The Unofficial Networked Church

Albert Bogle April 21, 2020 1 0
The Unofficial Networked Church

There is one thing we can all be agreed on: the COVID-19 virus has shaken the nations and challenged the perceived wisdom of the markets. As some commentators begin to talk about how restrictions should be lifted there is a much bigger question to ponder; and we in the church need to be part of the solution. How should we re-order our societies internally and externally? How should we honour and value the various contributions made by different sectors who have served the common good without seeking reward or profit? And what should our foreign policy be with other countries in areas of common purpose, trade, aid, and  arms agreements?

On the domestic front public attitudes to socialising will have changed at least temporarily. This means for the foreseeable future church life is not going to be returning back to what it once was. Our biggest challenge is no longer considering change. Change has been thrust upon us. It is dealing with the temptation to try to return to what is no longer there. If we try to do that we will discover like the story of Lot’s wife, turning back is not an effective and progressive option. If we turn to face the past the fumes of the past will consume us, turning us into lifeless pillars of salt. If  we make our priority as we come out of this experience a rescue of the past, be it church buildings or familiar outdated practices or past strategies (which may have been relevant at one point but no longer), we will surely perish. The old maps needed updated before COVID-19 but now they no longer work in this landscape. 

We need to be people connected to each other with a more dynamic and interdependent connection. Each one of us needs to be the real living stones of the church. Made up of relationships that are interconnected and plugged into the international and intergenerational  power lines of the Spirit of God. If we can do this we will be creating networks of hope and life around the world. The theology of local church has to be understood in the context of the universal church. The Church is a community in and beyond time and space. Local church is only truly local when it is globally and eventually eternally networked. It is this larger vision of church that can begin to create a new understanding of why Christians believe in the reality of world peace.

Let’s return to the immediate present. The meetings and physical gathering in larger groups, we call church are going to be further down the line. Changes in social patterns will mean that we will require to be creative in the way we work together as churches. However we still have to answer the questions of financial viability as congregations struggle to make up budgets that relied on hall lets and social interaction. How are congregations going to migrate from an old pattern of worship and service to a new place? We will have to face some home truths about what kind of ministries are effective and where we use our resources. Historically held rights to call and rights of tenure will inevitably need to be revisited. All this does not necessarily mean that congregations and ministers are made redundant, it may be that they are asked to consider another form of missional service, perhaps within a new partnership.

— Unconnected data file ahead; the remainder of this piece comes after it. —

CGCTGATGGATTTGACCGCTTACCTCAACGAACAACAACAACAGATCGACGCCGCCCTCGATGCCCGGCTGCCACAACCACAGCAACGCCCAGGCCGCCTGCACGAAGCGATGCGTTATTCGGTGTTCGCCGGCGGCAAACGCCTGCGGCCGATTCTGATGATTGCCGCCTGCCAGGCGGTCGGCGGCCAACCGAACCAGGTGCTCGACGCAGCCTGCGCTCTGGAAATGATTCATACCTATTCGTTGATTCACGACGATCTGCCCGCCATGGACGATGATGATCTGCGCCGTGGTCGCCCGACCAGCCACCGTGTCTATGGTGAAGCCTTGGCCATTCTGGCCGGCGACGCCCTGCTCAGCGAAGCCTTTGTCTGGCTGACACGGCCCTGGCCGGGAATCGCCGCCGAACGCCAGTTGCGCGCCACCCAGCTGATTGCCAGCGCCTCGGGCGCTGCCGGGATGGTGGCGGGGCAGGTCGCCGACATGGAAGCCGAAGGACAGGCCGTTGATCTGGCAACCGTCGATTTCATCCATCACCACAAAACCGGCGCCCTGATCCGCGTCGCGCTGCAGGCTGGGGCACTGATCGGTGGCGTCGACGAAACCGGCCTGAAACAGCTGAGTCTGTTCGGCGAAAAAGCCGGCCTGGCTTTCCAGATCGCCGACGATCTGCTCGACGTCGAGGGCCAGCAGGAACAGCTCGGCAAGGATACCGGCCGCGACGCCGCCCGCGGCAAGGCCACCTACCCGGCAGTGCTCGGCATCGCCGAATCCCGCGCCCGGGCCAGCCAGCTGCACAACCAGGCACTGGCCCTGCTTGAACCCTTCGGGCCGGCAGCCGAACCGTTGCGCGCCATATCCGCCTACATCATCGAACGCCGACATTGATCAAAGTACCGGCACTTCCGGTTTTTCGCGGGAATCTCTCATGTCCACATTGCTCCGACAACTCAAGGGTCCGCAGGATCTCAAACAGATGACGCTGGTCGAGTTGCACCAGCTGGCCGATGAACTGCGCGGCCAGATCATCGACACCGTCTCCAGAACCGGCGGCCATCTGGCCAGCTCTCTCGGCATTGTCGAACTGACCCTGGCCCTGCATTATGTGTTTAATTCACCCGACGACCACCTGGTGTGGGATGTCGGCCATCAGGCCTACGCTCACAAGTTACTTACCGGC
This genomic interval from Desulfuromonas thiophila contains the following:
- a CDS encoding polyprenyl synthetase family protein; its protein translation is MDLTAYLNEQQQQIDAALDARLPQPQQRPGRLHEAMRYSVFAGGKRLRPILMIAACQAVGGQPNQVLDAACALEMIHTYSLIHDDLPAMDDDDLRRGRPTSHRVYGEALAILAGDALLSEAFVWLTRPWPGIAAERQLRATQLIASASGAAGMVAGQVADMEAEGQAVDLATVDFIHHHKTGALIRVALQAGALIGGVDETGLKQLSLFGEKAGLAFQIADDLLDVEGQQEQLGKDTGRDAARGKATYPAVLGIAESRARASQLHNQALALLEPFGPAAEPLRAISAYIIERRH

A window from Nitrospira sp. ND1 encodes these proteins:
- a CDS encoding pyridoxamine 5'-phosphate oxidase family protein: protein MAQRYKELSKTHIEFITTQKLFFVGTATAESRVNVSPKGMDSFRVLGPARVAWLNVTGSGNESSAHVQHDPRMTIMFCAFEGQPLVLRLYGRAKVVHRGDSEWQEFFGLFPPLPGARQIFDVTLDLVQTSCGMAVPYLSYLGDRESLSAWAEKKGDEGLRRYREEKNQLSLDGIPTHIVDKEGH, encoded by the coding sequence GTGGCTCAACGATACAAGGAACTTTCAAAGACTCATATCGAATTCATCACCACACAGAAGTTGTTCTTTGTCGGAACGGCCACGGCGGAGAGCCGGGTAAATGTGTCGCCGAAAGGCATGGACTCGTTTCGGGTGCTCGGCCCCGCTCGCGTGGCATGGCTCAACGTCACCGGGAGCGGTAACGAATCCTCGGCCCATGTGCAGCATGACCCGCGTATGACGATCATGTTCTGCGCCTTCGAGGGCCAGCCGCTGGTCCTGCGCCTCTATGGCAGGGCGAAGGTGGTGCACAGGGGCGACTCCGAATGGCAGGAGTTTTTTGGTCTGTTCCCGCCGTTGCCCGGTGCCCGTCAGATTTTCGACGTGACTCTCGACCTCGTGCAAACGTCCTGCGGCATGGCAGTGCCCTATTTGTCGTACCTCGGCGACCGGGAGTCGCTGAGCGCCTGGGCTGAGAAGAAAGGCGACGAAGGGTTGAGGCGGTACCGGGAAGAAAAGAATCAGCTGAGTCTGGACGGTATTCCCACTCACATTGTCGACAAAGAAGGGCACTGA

Already the lockdown has opened up new connections between Christians around the world. People have gone online in search of worshipping communities and found new resources and friendships. Grassroots connections between Christians from different denominations are breaking down barriers of fear and opening up new understandings between them. There is a growing exchange of worship material between congregations regardless of denominations. In many situations the networked church has just arrived as quickly as the virus and the new connections are spreading throughout the world. The old model of a wheel where everything goes through the centre like a hub has gone. The tsunami has hit and we are in a new landscape. We are in a new era of Unofficial Networked Church.

We need to create at this point in time opportunities for people to think outside the box. To consider what church should look like in their area in the light of the changed circumstances. Creating practical forums of help and support using various social media platforms may well be the immediate response of a networked church

When thinking about new expressions of church we need to be open to the Holy Spirit. It is too easy to restrict the way we think about church by putting restraints on what we call church. The truth is church in the way we organise ourselves was never built to last for ever. It is only the Kingdom of God that is eternal. Too often we confuse church with the Kingdom. And what we do and how we organise ourselves is seen as set in stone. Nothing could be further from the truth. 

Could this be a time when the words of Jesus to the woman at Jacob’s well, echo a new longing that is in the hearts of so many? In part two of this blog post I am going to explore a bit more about the function and purpose of reflecting upon “longing” as a theological and practical word of inspiration to the church at this time.

Very Rev Albert Bogle, Minister of Sanctuary First